An order by FBI executives requiring senior supervisors to move to the bureau’s Washington headquarters after five years in the field or step down has led to a critical shortage of qualified managers in key investigative posts, including those who supervise an FBI division that tracks down al Qaeda terrorists, say veteran FBI supervisors and rank-and-file agents.
The four-year-old order, known to the agents as “five years up or out,” has been met with widespread criticism. Field supervisors and agents say the order has reduced the FBI’s ability to target, arrest and prosecute criminals, including terrorists.
More than a dozen field supervisors and street agents interviewed by The Washington Times said the order has damaged the FBI’s effectiveness by assigning Washington desk jobs to supervisory agents who should be managing critical long-term investigations and have years of experience.
“The fact that everything has to be decided at headquarters has caused a major problem,” said one senior agent. “I can tell you, many experienced supervisors are bailing out, taking their retirements or leaving early rather than uprooting their lives to move to Washington where very little actual investigative work is being done.”
Another longtime agent said the order “makes no sense at all” and that the “considerable expertise” that field supervisors bring to investigations is “critical in making cases that can hold up in court.” The agent said the refusal of many to leave the field to assume management jobs in Washington has left the bureau with a shortage of experienced leadership and outright vacancies in several key areas.
One critical area where leadership vacancies have created a problem is the FBI’s International Terrorism Operations Section (ITOS I), which is responsible for monitoring al Qaeda terrorist activity in this country and abroad. An FBI memo March 5 said only 62 percent of the funded supervisory positions within ITOS I were staffed.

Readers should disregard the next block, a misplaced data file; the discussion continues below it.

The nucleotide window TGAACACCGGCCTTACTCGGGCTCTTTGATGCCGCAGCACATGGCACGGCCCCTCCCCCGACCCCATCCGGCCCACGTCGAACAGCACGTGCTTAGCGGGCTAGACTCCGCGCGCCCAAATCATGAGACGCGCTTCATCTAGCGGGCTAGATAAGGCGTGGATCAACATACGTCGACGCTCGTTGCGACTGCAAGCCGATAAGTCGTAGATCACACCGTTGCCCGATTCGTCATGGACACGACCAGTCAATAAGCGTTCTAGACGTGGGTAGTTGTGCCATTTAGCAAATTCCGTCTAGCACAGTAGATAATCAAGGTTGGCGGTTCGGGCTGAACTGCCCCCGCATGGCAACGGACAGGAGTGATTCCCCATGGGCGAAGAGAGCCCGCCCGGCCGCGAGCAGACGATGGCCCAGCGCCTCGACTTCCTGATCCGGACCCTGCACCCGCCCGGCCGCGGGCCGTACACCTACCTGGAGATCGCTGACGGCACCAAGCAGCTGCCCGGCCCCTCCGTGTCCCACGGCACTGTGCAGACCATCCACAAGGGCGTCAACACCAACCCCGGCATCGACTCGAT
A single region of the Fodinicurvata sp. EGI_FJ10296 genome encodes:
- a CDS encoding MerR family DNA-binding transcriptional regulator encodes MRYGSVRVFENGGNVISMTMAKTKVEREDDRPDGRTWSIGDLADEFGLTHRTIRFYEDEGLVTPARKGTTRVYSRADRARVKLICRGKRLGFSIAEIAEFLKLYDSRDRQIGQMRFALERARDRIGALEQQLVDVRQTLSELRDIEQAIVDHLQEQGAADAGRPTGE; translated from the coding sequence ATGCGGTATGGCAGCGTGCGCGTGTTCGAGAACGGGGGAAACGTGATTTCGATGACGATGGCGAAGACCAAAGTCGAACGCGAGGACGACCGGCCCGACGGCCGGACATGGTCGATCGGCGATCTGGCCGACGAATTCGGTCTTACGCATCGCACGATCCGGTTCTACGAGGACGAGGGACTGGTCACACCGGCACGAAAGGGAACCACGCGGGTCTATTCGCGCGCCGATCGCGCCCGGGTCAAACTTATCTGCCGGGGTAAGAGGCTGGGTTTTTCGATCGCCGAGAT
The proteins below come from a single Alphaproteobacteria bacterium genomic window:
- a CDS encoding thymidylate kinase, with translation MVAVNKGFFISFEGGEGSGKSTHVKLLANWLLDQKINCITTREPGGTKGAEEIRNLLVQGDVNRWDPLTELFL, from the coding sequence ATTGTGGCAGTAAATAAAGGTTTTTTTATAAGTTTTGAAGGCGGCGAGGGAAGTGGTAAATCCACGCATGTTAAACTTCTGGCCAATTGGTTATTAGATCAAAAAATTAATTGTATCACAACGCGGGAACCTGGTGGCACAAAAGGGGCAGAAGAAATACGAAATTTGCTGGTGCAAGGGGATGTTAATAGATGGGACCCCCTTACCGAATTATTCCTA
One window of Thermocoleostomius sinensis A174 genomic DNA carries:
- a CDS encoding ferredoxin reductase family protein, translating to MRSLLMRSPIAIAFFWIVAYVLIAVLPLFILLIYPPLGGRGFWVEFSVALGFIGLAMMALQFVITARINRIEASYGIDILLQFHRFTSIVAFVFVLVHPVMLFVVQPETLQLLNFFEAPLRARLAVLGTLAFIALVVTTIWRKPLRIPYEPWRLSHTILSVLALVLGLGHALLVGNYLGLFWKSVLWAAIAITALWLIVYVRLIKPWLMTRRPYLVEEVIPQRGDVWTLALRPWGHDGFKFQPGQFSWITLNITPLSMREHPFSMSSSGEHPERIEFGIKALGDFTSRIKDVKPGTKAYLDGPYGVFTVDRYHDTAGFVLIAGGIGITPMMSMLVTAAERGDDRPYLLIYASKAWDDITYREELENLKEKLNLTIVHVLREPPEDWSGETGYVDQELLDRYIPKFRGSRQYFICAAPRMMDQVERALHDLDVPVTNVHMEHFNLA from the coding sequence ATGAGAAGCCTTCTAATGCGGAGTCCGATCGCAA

“Executive management is canvassing the division for volunteers to be permanently assigned to ITOS 1. This is due to the fact that ITOS 1 is currently at 62% of its funded staffing level,” the memo said. “It is critical to the [counterterrorism] mission that these positions be filled as soon as possible.”
In a written statement this week to the House Judiciary subcommittee on crime, terrorism and homeland security, Bassem Youssef, chief of the communications analysis unit at the FBI’s counterterrorism division, said significant staffing shortages and a lack of experienced managers within ITOS I have weakened the FBI’s ability to defend the United States against “another catastrophic and direct attack by Middle Eastern terrorists.”
Several supervisory and field agents acknowledged that some officials are needed in Washington to make decisions concerning manpower allotments and to obtain resources, but said individual investigations should be run by the people who best know the targets and the territory.
“It’s crazy to have investigations run out of Washington,” said a veteran agent. “If they decentralized the process, they’d have no trouble getting people to run these cases. You need to have face-to-face meetings with the case agents and the informants, and you need to make decisions right now.
“You just can’t make those kind of decisions from Washington,” the agent said.
The order requiring supervisory agents to go to Washington was issued in June 2004 by FBI Director Robert S. Mueller III to fill what he called a critical shortage of vacancies at FBI headquarters and to broaden the expertise of managers within the bureau as it reorganized in the wake of the Sept. 11 attacks.
The bureau imposed a five-year term limit on GS-14 supervisors, requiring them to either compete for a position at headquarters, qualify and compete for a position as an assistant special agent in charge, or give up their supervisory duties and accept a substantial cut in pay.
The FBI has acknowledged “a lot of vigorous debate” at headquarters concerning the Mueller order because a third of the bureau’s agents were hired after the Sept. 11 attacks, but said the program sought to ensure that the experience of veteran supervisors would not be lost but used by the FBI to the benefit of many more agents.
Bureau officials said Mr. Mueller, his senior staff and others recognized that the need for a highly experienced management cadre and an increasingly large footprint overseas would require a management staff willing to move, relocate and exploit their knowledge across the FBI.
The FBI Agents Association, which represents about 80 percent of the bureau’s 12,000 agents, conducted a survey of nearly 1,000 supervisors assigned at 56 field offices affected by the order and found that more than 50 percent of them intended to leave management or retire as a result of the order.
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